Germany is a farming community off State Highway 21, which runs along the route of the Old San Antonio Road, ten miles northeast of Crockett in east central Houston County. Around 1828 Jacob Masters, Sr., one of the earliest settlers in the vicinity, brought his family and slaves to this area by way of North Carolina, Kentucky, and Alabama. On October 30, 1834, Masters and his son, Jacob, Jr., petitioned for land under the Mexican colonization laws through empresario David G. Burnet, and on February 14, 1835, each received a league of land from the Mexican state of Coahuila and Texas. On December 30, 1841, Masters's son-in-law, Joseph Rice, obtained land in the county and built his home near the Old San Antonio Road. Joseph and Willie (Masters) Rice's home became known as the Rice Stagecoach Inn. In the late 1830s or early 1840s, Thomas Jesse Duren settled in the vicinity with his family and slaves. Legend has it that in 1865 the slaves from this area assembled at the old Cermark homestead site, a quarter mile from what is now the Germany Road, to hear the reading of the Emancipation Proclamation. The community name of Germany apparently originated from freedmen's references to a German family named Grounds (also spelled Grunt, Gront, Grount, Grundt, or Groundt), who had settled in the area between 1829 and 1833. The Grounds Cemetery is still in the area.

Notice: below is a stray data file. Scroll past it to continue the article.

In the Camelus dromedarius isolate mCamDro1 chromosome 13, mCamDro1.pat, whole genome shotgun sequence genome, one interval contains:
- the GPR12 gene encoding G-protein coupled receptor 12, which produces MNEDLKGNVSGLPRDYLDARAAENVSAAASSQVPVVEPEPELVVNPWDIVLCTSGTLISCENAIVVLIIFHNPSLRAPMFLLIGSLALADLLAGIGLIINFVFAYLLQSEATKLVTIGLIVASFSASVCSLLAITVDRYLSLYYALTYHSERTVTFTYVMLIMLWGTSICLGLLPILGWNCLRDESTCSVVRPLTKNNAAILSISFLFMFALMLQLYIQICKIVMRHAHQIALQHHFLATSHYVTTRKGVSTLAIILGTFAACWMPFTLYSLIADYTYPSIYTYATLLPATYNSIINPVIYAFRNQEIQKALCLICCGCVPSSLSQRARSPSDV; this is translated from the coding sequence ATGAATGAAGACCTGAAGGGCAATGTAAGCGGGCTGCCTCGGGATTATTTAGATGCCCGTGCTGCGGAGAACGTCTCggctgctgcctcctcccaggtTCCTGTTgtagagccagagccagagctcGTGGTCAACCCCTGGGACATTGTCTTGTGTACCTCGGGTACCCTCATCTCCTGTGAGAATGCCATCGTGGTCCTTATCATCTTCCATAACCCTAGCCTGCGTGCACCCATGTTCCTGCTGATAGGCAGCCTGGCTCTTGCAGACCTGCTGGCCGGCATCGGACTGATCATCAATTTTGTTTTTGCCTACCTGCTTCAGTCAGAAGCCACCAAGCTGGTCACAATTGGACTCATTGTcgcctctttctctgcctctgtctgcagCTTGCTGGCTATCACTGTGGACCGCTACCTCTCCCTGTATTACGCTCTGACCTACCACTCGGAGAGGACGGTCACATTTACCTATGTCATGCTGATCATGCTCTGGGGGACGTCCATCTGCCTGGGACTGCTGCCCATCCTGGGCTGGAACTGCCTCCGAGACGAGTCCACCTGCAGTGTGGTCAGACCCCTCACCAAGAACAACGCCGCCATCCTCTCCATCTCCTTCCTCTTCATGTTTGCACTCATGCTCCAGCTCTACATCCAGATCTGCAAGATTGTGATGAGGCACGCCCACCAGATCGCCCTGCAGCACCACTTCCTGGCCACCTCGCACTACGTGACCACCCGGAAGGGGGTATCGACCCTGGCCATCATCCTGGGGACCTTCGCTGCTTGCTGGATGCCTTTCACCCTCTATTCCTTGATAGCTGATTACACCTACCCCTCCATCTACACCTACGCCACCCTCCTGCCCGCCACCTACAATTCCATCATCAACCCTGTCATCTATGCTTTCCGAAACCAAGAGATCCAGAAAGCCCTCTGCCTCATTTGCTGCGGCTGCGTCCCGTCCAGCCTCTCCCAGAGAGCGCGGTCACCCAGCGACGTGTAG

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Germany by the Numbers
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